Day 6 Sailing to Sri Lanka – wobbling away on the sea


Sunday 28 February 2016

This is why we wobble!

This is why we wobble!

The wind went east yesterday meaning it was hard for us to stay on our rhumb line. Cruisers love rhumb lines and do their utmost to stick to them. It’s only racers who go veering off course chasing speed – nine out of ten times they are of course dead right but we shall not be distracted! So we sat there mulling on how best to hug our rhumb line.

Time for a gybe! Given we were goose-winging that means lowering the pole and hoisting it again on the opposite side. It all sounds so easy on paper. But the foredeck is like a wobble board on steroids, our spinnaker pole is heavy and there are all sorts of lines to be dealt with that you need to ensure don’t cross over: two sets of spinnaker sheets, two sets of guys, genoa sheets, stay sail sheets, downhaul, uphaul, preventer lines. And you have to remind yourself your brain is not functioning on all cylinders given the sleep patterns. We do our usual and discuss the manoeuvre then don lifejackets and wobble our way up to the foredeck as the waves have their merry way. “Ok ease the guy. Perfect – keep it coming. Ok – stop”. Susie does the cockpit and mast while Tom manages the bow. You work with one hand and the other hand you use to hold onto the boat. “Is that genoa sheet on the wrong side?” We’ve learnt to cross-check everything or pay the price. Some days it’s seamless, other days lines just keep crossing over. Eventually you stagger back to the cockpit, grab a bottle of water, and give each other a pat on the back – even if you’ve messed it up!

We’d noticed that Princess Towable Water Generator was no longer bringing in any power – time for her to come in to be checked. Out the back stretches a long piece of line ending in a shaft with a propeller spinning away. To bring it in you need to stop the propeller spinning. So you tie what looks like a large cut-off funnel around the line by the boat and send it down the line where it traps the propeller. Only thing is the wind is blowing in the opposite direction of the route you want to send the funnel. Every time you push the little funnel down the line it blows right back at you! You need to get it submerged in the water and then you’re fine. Just the wind won’t let it happen – push it away, back it blows. It’s like being at a fair ground where you have to perfectly time something to win a teddy bear. If the sea had been a fairground it would have taken a lot of money off us with all our attempts and when we finally got it submerged there was no teddy bear. Although we will say for all those rumours that sharks chase towable propellers – there were some very teeth-like marks on the shaft! We suspect teddy got eaten by a shark!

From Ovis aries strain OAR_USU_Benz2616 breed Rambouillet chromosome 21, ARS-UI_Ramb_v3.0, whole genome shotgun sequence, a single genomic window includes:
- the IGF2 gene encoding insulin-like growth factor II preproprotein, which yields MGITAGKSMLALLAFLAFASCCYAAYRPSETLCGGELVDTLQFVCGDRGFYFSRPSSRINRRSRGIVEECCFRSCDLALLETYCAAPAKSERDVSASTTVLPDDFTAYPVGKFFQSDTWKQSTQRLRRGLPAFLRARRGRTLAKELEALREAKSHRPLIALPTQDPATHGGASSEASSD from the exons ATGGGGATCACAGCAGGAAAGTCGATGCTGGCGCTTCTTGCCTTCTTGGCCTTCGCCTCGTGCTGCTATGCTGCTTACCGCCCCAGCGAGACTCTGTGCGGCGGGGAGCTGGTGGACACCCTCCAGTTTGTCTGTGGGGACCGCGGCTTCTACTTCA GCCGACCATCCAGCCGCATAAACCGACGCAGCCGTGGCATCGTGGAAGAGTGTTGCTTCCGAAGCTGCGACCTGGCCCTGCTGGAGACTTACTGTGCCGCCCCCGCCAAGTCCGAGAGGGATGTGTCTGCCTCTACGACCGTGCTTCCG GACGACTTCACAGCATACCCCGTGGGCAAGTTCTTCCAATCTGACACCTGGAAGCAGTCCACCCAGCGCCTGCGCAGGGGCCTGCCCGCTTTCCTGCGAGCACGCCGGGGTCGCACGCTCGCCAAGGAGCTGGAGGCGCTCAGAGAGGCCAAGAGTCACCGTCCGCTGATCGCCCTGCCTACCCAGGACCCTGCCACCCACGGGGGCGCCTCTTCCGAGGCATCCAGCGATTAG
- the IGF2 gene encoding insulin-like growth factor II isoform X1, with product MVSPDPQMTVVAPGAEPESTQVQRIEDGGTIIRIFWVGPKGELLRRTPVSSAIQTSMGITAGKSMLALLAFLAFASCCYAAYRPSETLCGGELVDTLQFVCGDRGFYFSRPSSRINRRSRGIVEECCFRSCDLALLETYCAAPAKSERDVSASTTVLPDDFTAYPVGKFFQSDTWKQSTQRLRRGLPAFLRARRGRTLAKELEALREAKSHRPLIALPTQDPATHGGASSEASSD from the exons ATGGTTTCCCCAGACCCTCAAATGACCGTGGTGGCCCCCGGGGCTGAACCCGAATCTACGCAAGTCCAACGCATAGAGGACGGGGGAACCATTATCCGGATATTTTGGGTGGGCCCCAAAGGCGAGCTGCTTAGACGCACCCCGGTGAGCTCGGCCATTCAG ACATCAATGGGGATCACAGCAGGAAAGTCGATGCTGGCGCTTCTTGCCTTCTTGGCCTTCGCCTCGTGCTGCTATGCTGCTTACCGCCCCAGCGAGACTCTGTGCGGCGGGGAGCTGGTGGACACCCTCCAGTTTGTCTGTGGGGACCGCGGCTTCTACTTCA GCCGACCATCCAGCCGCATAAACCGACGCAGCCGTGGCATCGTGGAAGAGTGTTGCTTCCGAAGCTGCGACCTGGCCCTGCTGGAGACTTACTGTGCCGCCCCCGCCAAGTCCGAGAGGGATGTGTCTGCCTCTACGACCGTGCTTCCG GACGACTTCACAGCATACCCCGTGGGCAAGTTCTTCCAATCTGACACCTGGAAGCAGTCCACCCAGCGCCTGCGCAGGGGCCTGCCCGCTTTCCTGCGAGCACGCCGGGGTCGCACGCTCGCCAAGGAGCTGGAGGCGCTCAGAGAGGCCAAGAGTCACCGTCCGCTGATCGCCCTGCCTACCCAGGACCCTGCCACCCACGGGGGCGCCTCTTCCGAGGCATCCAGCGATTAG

After checking various things in the end we discovered the problem was a faulty wire connection – there had been some corrosion in the plug and the negative wire had come loose. Susie has become a lady who loves electrical connections so she sat happily for an hour fixing it with much love and care.

One highlight of the day was being approached by fishermen on an old fishing boat. We have been warned we will get many of them on our approach to Sri Lanka and that they usually want to trade but this was miles out. They followed us waving and we waved back and then seeing we were not stopping they suddenly turned and disappeared.

As we meandered off our rhumb line, the winds dropped to 10-16 knots and it was a no-brainer – bring on the spinnaker. Remove pole, prepare parasailor, hoist! Life becomes better instantly, Adina is more stable, we sleep better. We flew the parasailor throughout the night and, bar the odd small squall where your eyes widen somewhat, all went well. We had company in the form of a tanker behind us going at 8.5 knots and given we were regularly doing 6-7 knots it took a long time for him to haul us in but we were grateful the Iraq bound boat changed course to give us a wide berth.

158 nautical miles for the day, a bit lower as expected but still good mileage and we now have 240 nautical miles to go to Galle. Some lighter winds ahead so hard to call our arrival time but we think Monday night so we will heave-to or anchor outside the port to wait for daylight. Have a good day – the Wobbles of Yacht Adina are we…

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One response to “Day 6 Sailing to Sri Lanka – wobbling away on the sea

  1. Sue from Haku II says:

    Great progress – well done, you’re a powerhouse in yourselves! 🙂